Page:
BY TIM JOHNSON
CARACAS -- Calamitous rains pelted Venezuela on Thursday for a
day, triggering flash floods and mudslides that isolated coastal towns, forced
120,000 Venezuelans from their homes and killed as many as 100 people.
Security forces patrolled the mud-filled streets of Caracas to
halt scattered looting
and rescue thousands of people from flooded buildings. The city lies in a
mountain-ringed valley 3,000 feet high.
At least 15,000 people lost their homes, authorities said, and
dozens of towns
and villages were cut off by new torrential rains.
``It is believed that there are approximately 100 people dead,''
advisor Luis Miquilena.
Venezuela's rainy season normally ends in November and the downpours
the nation with a catastrophe that appeared to grow by the hour. Caracas Mayor
Antonio Ledezma said the rains were the heaviest in 60 years.
The disaster shut down Caracas' Simon Bolivar International Airport
on the coast
several miles north of the city, closed schools and most businesses in the capital
and flooded parts of the subway system, which normally transports one million
people a day.
Torrents of water raged down El Avila Mountain overlooking Caracas
into homes and parked cars, flooding underpasses and filling basement parking
garages with thick mud. Mangled bits of furniture and tree trunks littered many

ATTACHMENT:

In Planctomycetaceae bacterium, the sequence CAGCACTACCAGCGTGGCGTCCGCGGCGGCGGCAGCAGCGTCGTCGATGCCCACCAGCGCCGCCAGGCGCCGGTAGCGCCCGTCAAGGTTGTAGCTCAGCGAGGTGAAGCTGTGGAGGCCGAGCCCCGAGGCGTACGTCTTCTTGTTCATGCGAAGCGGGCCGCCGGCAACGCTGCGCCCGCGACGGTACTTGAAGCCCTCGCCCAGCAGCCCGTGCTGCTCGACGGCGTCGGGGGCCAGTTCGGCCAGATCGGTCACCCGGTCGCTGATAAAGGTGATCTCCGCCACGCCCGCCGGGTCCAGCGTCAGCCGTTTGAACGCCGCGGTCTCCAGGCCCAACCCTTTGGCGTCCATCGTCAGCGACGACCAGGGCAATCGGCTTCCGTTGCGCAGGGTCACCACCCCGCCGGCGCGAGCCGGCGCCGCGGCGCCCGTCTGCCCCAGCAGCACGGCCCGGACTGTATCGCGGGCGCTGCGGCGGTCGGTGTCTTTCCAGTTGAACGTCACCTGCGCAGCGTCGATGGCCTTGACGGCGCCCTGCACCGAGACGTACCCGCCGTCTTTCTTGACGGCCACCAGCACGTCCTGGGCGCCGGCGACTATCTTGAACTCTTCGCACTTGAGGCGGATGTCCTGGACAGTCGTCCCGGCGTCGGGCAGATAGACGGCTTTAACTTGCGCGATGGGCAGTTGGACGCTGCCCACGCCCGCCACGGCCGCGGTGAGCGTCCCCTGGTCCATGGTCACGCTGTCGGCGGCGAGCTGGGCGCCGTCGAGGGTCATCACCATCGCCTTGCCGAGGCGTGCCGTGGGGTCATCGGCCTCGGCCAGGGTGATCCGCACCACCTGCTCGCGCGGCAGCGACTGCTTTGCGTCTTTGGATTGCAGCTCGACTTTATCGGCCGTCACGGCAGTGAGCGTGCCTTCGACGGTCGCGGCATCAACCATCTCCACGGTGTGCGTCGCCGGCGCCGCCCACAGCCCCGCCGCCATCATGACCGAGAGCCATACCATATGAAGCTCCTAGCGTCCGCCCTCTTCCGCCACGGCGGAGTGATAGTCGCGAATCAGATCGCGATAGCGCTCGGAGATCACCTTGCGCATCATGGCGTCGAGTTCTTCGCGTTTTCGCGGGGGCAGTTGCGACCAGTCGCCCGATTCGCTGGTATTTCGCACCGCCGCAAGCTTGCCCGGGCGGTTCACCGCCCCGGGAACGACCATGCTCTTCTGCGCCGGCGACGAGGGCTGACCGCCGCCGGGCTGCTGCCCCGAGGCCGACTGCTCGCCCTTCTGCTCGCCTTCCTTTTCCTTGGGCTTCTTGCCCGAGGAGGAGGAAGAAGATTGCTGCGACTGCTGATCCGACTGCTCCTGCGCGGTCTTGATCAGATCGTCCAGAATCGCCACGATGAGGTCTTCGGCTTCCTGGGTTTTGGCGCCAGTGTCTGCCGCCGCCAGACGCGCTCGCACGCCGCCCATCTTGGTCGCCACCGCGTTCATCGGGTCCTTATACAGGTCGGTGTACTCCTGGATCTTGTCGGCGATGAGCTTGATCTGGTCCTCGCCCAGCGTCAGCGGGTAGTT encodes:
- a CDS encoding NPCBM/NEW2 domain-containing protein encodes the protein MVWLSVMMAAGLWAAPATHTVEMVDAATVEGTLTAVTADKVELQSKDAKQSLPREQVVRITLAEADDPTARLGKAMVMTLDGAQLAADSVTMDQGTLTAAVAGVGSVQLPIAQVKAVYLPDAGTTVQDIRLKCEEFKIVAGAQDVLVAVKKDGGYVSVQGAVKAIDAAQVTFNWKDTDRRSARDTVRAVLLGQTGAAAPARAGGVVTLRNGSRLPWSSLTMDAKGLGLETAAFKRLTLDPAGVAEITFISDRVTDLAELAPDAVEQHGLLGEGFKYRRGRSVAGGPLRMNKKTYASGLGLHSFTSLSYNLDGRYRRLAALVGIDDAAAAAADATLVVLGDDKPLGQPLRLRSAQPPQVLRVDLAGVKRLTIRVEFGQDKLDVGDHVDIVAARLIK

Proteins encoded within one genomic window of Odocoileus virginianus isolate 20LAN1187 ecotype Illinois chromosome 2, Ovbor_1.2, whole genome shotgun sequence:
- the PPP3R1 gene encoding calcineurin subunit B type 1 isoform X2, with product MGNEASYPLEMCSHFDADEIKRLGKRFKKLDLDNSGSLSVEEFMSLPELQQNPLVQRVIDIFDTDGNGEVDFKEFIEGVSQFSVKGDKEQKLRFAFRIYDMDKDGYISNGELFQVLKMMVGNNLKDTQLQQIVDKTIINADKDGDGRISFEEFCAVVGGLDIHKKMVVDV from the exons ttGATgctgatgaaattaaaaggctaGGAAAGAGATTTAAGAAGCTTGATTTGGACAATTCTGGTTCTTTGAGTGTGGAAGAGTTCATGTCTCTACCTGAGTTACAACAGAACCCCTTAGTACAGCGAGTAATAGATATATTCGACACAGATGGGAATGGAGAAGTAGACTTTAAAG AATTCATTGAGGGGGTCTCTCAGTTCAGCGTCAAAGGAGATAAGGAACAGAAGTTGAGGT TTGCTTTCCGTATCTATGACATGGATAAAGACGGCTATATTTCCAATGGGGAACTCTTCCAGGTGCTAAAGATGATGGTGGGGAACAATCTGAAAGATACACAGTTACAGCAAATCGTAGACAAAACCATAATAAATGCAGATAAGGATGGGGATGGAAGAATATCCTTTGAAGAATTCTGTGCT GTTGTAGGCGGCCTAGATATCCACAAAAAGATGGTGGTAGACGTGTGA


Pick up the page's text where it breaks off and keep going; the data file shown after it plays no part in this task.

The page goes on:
National guard troops ordered the evacuation of shantytowns clinging
and bordering gullies.
``If you live near water, get away,'' Defense Minister Raul Salazar
somewhere high, because if your house is in the water's path, it can be swept
Salazar said rescue efforts were hindered by continuing heavy
rains, which he
said might not subside for another 48 hours.
``There are 12 helicopters rescuing people. The problem is the
weather. The rain
lessens and lets us work for 10 minutes, then comes pouring down again,'' he
About 50,000 phone lines were reported downed, and power was out
in parts of
the capital and along much of the northern coast.
``The situation is serious. We cannot deny it,'' said Deputy Interior
Aponte, who asked residents to stay in their homes ``given that the situation
remains highly dangerous.''
Authorities declared a disaster in the states of Vargas, Carabobo,
Falcon, Sucre, Zulia, Miranda and Yaracuy, as well as in the federal district
The worst-hit area appeared to be La Guaira, a region along the
next to the coastal mountains of El Avila national park. Television images showed
raging rivers pouring down ravines in La Guaira, 18 miles north of Caracas. Mud
rose to the second floors of some high-rises, trapping residents inside.
Copyright 1999 Miami Herald